Before about 100 people, commissioners shed little light on how a vote might go on zoning change to enable Colony redevelopment.
Town commissioners this week debated but did not decide what to do about Unicorp National Developments’ request to change the town’s zoning code in preparation for its redevelopment of the former Colony Beach & Tennis Resort.
Of the four commissioners who revealed their thinking in public comments, there was no consensus or preview of their first formal vote, scheduled to take place Feb. 5.
“I don’t see any firm direction either way,” District 4 Commissioner Jack Daly said Monday’s commission workshop.
At stake: the developer’s plan to remake the 17-acre property on Gulf of Mexico Drive.
About 100 people gathered in the Longboat Key Club’s Ringling Room for the workshop.
About 40 speakers addressed the Orlando-based developer’s proposed zoning code change that would alter density restrictions for anyone seeking tourism units when using a planned unit development process for construction.
The planned unit development process, referred to as a PUD, requires developers build at a lower density than otherwise allowed on an conventionally zoned property in return for some development flexibility.
The site of the former Colony, for example, is zoned for six units per acre. A PUD reduces that to 4.5.
Town staff has recommended commissioners deny the change, which it said could affect some 60 properties in the future. More than two-thirds of the speakers also opposed the zoning change.
A month ago, the Planning and Zoning Board, which heard Unicorp’s proposed code change proposal, recommended approving the move by a vote of 4-3. That result was contrary to the town staff’s recommendation.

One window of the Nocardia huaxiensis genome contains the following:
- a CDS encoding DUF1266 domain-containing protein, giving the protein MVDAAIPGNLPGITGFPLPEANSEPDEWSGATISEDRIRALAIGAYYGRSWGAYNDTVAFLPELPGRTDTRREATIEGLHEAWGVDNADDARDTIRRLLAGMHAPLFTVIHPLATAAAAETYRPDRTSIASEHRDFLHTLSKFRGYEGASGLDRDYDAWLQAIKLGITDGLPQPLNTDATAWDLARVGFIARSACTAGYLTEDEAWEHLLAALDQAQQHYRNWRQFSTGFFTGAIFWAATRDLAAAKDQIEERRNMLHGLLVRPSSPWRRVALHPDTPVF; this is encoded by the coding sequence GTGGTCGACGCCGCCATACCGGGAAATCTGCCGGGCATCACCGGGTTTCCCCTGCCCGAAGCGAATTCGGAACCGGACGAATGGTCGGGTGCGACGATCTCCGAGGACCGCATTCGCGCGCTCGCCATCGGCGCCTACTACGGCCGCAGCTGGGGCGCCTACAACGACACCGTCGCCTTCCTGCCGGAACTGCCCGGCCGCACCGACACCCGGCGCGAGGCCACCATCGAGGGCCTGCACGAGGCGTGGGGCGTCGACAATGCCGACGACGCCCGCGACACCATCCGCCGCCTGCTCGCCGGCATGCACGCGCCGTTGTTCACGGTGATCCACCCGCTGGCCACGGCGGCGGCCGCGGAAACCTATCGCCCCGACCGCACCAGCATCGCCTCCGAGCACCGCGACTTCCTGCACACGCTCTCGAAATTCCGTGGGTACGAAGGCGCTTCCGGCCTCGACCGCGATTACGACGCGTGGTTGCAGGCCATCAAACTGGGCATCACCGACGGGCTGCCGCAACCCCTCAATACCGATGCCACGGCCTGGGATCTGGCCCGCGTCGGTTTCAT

“We’re dealing with a request that is fairly recognized, forgetting the semantics, as an increase in density,” Daly said.
Citing concerns about traffic, residents over the past week have written dozens of emails to Town Hall, expressing their opposition to the zoning plan.
Whittall began answering some of those emails, stating the benefits of his plan personally to those expressing opposition.
Whittall said the density “penalty” in the town codes when seeking a PUD would not inhibit him from developing the more than 17-acre site of the former Colony, but the loss of revenue from losing 26 units would prohibit him from building a project of the caliber that he’s proposed.
Unicorp’s application for developing the property includes a 166-room, five-star St. Regis hotel, 102 condominiums, a 10,000-square-foot ballroom, three restaurants, a “Beach Tiki Monkey Bar,” an event lawn, a lazy river and salt water lagoon.
Most residents who spoke, however, whether in support or opposition of the proposal to change the town code, said they wanted something to be done with the property, which has fallen into disrepair.
John Ernst, a Longboat who spoke in opposition of the zoning code change, said disallowing the change would “keep Longboat Key as special and beautiful as it is.”
Debby Hamburg said flexibility as allowed in PUDs is not necessarily a good thing.
Whittall said in an interview that he was not surprised by the turnout in opposition of his application to change the zoning code: “Longboat Key has density issues.”
But Whittall said he was optimistic about the final outcome of his proposal for development, which he’s confident will be decided before Town Commission elections in March.
“Everybody wants something to get done,” Whittall said.
The Commission will hear Unicorp’s arguments for changing the zoning code again at its regular meeting at 1 p.m. Feb. 5, in the Resort at Longboat Key Club’s John Ringling Room, where the board will vote whether to adopt, supplement or repeal the zoning code change.
Commissioners may also leave the code as is.
Whittall said he would hold his comments to five minutes, rather than the 30 he and his development and legal team took Monday.
“I’ll hold you to that,” said Mayor Terry Gans, who represents District 3.
“Can this be done in good faith with the codes that we have?” Gans asked of the zoning code change. “I’ll be wrestling with that for the next couple weeks.”